An international team of scientists has presented the results of a study on the mechanisms of DNA damage that turn into mutations and lead to carcinogenesis. It is found that a lot of mutations are caused not by errors in DNA duplication, as was previously considered, but by damage to the fragile molecule before duplication.
The idea came from bio information scientists in leading institutions in the USA, France and Russia. It was confirmed during the experimental part of the work. The key role in this work was played by Natalia Akkuratova, a research engineer at the Institute of Translational Biomedicine, St Petersburg University. The findings are published in Nature Genetics.
It is generally believed that mutations occur: either as a result of errors in the process of DNA replication – the strand duplication that occurs before cell division; or because of errors during its reparation – the process of “repairing” the damage. Another potential source of mutations is unrepaired DNA damage that can occur under the influence of mutagens. For example, ultraviolet leads to melanoma.
This study has shown that a significant part of mutations arises as a result of DNA damage that occurs before replication. An elegant bioinformatics analysis has shown that, although DNA damage is formed on the leading and lagging strands with equal probability, they more often become mutations on the lagging strand. This process leads to hereditary and cancer mutations.
Natalia Akkuratova, a research engineer, the Institute of Translational Biomedicine, St Petersburg University
Since the bioinformatics analysis showed that replication matter interacts with DNA damage, the scientists decided to test this result experimentally. They increased the time lag between induction of damage (in this case, by ultraviolet irradiation) and replication, to give the cells more time for reparation.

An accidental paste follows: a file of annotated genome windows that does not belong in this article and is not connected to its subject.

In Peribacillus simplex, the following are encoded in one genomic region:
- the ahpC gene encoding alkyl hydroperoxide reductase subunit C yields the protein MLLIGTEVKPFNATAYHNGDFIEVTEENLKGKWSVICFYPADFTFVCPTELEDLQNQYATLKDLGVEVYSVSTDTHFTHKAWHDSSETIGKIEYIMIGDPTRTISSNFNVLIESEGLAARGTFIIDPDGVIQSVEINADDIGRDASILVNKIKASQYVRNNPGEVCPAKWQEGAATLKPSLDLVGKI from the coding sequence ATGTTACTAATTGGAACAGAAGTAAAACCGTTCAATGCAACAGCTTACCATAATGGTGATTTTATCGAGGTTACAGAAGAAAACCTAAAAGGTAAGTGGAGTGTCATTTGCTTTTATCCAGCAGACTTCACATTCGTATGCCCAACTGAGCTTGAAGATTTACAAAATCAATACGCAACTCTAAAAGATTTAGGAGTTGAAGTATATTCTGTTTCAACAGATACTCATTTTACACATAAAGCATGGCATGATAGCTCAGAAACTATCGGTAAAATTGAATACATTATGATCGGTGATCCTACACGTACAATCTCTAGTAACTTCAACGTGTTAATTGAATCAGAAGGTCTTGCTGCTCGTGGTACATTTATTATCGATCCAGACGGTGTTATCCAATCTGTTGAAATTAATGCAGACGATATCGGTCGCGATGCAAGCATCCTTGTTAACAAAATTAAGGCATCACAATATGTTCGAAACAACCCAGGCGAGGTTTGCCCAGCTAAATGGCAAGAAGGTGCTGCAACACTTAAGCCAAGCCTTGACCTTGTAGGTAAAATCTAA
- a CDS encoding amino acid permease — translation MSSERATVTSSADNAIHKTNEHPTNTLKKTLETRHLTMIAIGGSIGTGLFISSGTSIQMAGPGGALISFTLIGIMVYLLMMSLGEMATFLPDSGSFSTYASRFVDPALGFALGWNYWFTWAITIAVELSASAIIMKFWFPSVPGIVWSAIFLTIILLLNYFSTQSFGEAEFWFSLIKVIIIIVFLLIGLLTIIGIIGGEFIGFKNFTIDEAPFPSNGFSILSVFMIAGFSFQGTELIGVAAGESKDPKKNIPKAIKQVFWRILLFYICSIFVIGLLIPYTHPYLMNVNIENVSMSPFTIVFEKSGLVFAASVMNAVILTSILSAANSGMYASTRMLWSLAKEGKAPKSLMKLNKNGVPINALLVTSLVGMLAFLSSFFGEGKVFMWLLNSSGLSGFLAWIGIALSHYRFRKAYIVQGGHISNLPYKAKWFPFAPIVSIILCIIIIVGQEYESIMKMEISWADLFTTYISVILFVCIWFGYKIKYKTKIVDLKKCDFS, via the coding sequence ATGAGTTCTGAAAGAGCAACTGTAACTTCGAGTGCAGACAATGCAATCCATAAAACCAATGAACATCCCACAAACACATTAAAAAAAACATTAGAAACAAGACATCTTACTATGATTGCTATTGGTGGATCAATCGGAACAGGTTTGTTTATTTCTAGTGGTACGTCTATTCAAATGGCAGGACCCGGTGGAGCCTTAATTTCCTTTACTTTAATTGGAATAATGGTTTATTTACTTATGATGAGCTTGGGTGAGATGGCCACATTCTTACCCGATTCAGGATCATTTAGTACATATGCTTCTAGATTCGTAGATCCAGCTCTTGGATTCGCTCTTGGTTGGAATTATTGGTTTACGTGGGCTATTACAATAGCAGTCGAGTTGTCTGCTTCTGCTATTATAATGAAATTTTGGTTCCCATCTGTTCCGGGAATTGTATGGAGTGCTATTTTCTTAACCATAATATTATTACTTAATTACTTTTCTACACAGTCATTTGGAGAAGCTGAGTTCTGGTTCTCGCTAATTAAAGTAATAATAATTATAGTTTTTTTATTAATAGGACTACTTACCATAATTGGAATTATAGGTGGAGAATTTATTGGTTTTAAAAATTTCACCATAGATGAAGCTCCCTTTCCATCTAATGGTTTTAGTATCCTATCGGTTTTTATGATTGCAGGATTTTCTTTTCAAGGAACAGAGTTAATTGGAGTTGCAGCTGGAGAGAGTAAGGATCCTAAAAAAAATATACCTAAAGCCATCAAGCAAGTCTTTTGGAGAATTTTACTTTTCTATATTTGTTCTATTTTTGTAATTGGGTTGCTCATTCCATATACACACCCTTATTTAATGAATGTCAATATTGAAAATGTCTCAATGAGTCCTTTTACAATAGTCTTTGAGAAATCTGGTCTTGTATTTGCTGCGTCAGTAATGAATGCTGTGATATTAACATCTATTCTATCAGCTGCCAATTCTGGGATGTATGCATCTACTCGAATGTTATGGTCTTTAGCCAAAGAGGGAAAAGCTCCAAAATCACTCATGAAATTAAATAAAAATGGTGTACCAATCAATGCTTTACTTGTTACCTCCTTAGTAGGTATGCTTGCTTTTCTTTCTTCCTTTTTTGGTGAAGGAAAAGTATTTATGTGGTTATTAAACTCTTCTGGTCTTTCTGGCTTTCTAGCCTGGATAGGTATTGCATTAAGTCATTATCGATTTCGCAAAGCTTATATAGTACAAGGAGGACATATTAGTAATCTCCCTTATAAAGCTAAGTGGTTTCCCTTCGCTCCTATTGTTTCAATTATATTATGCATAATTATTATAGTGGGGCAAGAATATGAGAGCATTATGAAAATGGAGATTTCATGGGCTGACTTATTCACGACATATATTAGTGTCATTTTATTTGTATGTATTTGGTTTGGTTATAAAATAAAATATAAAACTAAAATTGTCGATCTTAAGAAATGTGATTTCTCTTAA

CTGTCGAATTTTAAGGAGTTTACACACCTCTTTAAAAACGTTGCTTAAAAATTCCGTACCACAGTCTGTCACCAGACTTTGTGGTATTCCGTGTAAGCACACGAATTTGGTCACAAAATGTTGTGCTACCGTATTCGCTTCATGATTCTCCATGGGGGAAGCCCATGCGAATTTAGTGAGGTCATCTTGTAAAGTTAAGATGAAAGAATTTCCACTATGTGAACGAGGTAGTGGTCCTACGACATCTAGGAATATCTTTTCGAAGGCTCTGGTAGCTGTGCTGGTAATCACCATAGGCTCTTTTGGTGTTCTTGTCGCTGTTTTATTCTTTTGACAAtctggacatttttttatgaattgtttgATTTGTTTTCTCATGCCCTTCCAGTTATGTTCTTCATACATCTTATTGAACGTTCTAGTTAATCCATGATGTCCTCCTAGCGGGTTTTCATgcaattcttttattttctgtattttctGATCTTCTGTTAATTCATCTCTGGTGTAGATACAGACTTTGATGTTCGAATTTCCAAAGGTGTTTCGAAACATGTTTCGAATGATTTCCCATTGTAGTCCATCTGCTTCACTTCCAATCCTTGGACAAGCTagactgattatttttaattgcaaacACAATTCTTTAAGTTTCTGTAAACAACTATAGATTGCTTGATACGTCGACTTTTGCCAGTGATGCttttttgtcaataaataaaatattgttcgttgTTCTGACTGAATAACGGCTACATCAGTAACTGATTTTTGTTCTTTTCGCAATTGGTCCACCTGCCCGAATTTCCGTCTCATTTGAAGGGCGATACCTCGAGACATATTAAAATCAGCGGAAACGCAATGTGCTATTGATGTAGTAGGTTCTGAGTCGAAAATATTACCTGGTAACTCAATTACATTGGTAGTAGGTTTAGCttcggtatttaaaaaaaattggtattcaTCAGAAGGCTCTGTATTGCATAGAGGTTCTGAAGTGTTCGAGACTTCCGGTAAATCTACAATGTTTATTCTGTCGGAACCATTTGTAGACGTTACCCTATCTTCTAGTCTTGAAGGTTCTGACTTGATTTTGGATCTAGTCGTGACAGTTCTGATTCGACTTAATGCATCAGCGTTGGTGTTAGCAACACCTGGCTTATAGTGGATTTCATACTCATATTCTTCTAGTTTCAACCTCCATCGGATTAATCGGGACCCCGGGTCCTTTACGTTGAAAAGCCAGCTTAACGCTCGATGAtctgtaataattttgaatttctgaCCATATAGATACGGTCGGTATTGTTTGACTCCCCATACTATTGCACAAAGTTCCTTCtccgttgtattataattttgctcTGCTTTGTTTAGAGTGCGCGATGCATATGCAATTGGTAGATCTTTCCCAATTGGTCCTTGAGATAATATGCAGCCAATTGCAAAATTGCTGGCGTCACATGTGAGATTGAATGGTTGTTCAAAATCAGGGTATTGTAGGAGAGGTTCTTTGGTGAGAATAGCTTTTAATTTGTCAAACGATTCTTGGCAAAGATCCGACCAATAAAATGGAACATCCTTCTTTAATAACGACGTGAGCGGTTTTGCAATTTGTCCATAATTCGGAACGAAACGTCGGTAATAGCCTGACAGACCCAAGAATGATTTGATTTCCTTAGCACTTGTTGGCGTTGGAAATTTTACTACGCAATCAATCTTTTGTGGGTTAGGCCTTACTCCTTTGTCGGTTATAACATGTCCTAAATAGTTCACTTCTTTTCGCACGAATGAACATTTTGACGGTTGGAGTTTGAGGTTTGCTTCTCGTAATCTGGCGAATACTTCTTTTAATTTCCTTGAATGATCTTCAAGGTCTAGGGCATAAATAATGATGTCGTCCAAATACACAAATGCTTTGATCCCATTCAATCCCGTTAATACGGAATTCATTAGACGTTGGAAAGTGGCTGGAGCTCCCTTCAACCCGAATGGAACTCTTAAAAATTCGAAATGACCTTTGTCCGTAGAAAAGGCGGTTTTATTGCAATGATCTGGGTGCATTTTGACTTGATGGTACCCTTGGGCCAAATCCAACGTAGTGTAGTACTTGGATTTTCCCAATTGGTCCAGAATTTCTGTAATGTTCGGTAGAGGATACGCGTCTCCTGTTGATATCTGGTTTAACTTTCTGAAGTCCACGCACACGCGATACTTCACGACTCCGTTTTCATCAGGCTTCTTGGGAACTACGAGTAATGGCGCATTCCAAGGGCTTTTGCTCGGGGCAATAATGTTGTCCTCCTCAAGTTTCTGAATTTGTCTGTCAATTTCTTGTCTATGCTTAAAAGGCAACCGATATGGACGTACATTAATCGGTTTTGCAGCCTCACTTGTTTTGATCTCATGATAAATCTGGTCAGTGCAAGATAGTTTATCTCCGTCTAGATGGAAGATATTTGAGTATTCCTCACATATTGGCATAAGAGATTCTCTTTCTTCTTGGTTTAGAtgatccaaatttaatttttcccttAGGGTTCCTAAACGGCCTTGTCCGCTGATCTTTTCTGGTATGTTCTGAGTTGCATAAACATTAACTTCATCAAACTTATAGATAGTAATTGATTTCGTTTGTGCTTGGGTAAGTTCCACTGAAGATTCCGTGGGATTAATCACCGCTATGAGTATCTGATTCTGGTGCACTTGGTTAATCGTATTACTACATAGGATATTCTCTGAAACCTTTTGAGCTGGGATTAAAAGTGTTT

The study is supported by the grant of the Russian Science Foundation No 16-15-10273.
To do this, Natalia Akkuratova conducted the following experiment by taking two groups of fibroblasts (connective tissue cells). She irradiated an experimental group with ultraviolet and received a model of melanoma. The other group was not irradiated.
Then Natalia divided each group into two other subgroups. She added roskovitin, a substance that stops cell division, to one of the control and experimental subgroups. The cells in the second group were divided normally.
“Finally, it has been found that the two-day delay in cell division reduced by 30 times the number of mutations caused by ultraviolet. It confirmed the proposed theory: the accumulation of mutations caused by DNA damage mainly occurs during replication. A refined understanding of the mechanisms of mutagenesis will make it possible in the future to better understand the development of cancer. It means that this will enable us to develop more effective means of treating and preventing it,” said Natalia Akkuratova.